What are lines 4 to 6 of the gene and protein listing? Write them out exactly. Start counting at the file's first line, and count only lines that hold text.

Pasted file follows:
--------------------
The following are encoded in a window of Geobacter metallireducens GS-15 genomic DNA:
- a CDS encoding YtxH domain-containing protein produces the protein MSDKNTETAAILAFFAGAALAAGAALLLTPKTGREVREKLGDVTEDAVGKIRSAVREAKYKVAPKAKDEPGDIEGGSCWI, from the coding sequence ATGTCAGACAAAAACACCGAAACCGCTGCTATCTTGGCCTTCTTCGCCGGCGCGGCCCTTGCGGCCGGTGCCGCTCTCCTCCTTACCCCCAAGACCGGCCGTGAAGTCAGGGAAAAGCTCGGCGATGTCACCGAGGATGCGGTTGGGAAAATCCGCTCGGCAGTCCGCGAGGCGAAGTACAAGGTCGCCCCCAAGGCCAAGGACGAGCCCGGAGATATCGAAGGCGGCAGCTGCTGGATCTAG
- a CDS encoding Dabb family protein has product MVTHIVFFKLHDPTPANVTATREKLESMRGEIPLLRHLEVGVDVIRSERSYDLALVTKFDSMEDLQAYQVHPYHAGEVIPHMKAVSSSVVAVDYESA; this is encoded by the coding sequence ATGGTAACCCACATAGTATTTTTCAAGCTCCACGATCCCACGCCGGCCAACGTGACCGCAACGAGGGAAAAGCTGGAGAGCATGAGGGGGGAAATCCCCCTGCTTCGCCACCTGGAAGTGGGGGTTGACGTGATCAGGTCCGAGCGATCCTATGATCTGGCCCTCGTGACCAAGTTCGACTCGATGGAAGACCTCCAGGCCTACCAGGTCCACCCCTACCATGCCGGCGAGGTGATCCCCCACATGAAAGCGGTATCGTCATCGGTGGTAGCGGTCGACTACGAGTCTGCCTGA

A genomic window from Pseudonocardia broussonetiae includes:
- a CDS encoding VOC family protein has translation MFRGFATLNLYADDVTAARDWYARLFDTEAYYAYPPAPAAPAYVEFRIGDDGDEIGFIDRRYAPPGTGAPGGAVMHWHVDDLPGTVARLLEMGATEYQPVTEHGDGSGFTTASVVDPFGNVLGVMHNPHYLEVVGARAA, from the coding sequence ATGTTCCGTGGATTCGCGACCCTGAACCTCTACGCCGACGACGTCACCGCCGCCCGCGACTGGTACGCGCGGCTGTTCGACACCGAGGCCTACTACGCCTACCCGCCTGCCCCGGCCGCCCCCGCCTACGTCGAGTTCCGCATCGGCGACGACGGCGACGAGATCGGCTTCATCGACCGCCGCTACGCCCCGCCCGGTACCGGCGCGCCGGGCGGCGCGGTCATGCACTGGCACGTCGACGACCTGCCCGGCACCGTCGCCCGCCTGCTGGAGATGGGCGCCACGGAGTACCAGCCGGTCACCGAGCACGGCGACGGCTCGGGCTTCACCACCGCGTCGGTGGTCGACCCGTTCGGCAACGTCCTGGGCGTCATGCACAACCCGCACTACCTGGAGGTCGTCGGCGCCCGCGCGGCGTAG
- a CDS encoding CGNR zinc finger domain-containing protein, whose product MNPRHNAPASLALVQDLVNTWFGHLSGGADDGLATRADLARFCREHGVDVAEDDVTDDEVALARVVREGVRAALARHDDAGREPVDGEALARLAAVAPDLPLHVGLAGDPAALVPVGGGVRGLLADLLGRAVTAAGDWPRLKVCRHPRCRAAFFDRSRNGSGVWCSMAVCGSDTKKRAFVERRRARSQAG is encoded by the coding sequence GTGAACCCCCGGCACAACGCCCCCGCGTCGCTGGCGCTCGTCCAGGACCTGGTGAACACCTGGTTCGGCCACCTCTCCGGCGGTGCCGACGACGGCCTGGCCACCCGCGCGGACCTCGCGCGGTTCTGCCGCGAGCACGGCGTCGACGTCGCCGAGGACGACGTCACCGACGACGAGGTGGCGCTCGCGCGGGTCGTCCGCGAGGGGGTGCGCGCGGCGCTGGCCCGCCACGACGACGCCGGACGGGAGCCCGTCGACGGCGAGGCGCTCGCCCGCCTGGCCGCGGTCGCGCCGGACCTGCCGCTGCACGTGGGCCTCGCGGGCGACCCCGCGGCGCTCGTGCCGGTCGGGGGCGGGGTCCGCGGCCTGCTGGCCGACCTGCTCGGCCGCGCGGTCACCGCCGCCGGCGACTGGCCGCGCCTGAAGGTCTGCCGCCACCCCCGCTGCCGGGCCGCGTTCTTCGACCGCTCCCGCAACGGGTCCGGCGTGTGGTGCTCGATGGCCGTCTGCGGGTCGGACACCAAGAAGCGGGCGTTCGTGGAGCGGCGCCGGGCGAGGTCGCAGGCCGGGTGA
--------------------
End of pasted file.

A genomic window from Pseudonocardia broussonetiae includes:
- a CDS encoding VOC family protein has translation MFRGFATLNLYADDVTAARDWYARLFDTEAYYAYPPAPAAPAYVEFRIGDDGDEIGFIDRRYAPPGTGAPGGAVMHWHVDDLPGTVARLLEMGATEYQPVTEHGDGSGFTTASVVDPFGNVLGVMHNPHYLEVVGARAA, from the coding sequence ATGTTCCGTGGATTCGCGACCCTGAACCTCTACGCCGACGACGTCACCGCCGCCCGCGACTGGTACGCGCGGCTGTTCGACACCGAGGCCTACTACGCCTACCCGCCTGCCCCGGCCGCCCCCGCCTACGTCGAGTTCCGCATCGGCGACGACGGCGACGAGATCGGCTTCATCGACCGCCGCTACGCCCCGCCCGGTACCGGCGCGCCGGGCGGCGCGGTCATGCACTGGCACGTCGACGACCTGCCCGGCACCGTCGCCCGCCTGCTGGAGATGGGCGCCACGGAGTACCAGCCGGTCACCGAGCACGGCGACGGCTCGGGCTTCACCACCGCGTCGGTGGTCGACCCGTTCGGCAACGTCCTGGGCGTCATGCACAACCCGCACTACCTGGAGGTCGTCGGCGCCCGCGCGGCGTAG
- a CDS encoding CGNR zinc finger domain-containing protein, whose product MNPRHNAPASLALVQDLVNTWFGHLSGGADDGLATRADLARFCREHGVDVAEDDVTDDEVALARVVREGVRAALARHDDAGREPVDGEALARLAAVAPDLPLHVGLAGDPAALVPVGGGVRGLLADLLGRAVTAAGDWPRLKVCRHPRCRAAFFDRSRNGSGVWCSMAVCGSDTKKRAFVERRRARSQAG is encoded by the coding sequence GTGAACCCCCGGCACAACGCCCCCGCGTCGCTGGCGCTCGTCCAGGACCTGGTGAACACCTGGTTCGGCCACCTCTCCGGCGGTGCCGACGACGGCCTGGCCACCCGCGCGGACCTCGCGCGGTTCTGCCGCGAGCACGGCGTCGACGTCGCCGAGGACGACGTCACCGACGACGAGGTGGCGCTCGCGCGGGTCGTCCGCGAGGGGGTGCGCGCGGCGCTGGCCCGCCACGACGACGCCGGACGGGAGCCCGTCGACGGCGAGGCGCTCGCCCGCCTGGCCGCGGTCGCGCCGGACCTGCCGCTGCACGTGGGCCTCGCGGGCGACCCCGCGGCGCTCGTGCCGGTCGGGGGCGGGGTCCGCGGCCTGCTGGCCGACCTGCTCGGCCGCGCGGTCACCGCCGCCGGCGACTGGCCGCGCCTGAAGGTCTGCCGCCACCCCCGCTGCCGGGCCGCGTTCTTCGACCGCTCCCGCAACGGGTCCGGCGTGTGGTGCTCGATGGCCGTCTGCGGGTCGGACACCAAGAAGCGGGCGTTCGTGGAGCGGCGCCGGGCGAGGTCGCAGGCCGGGTGA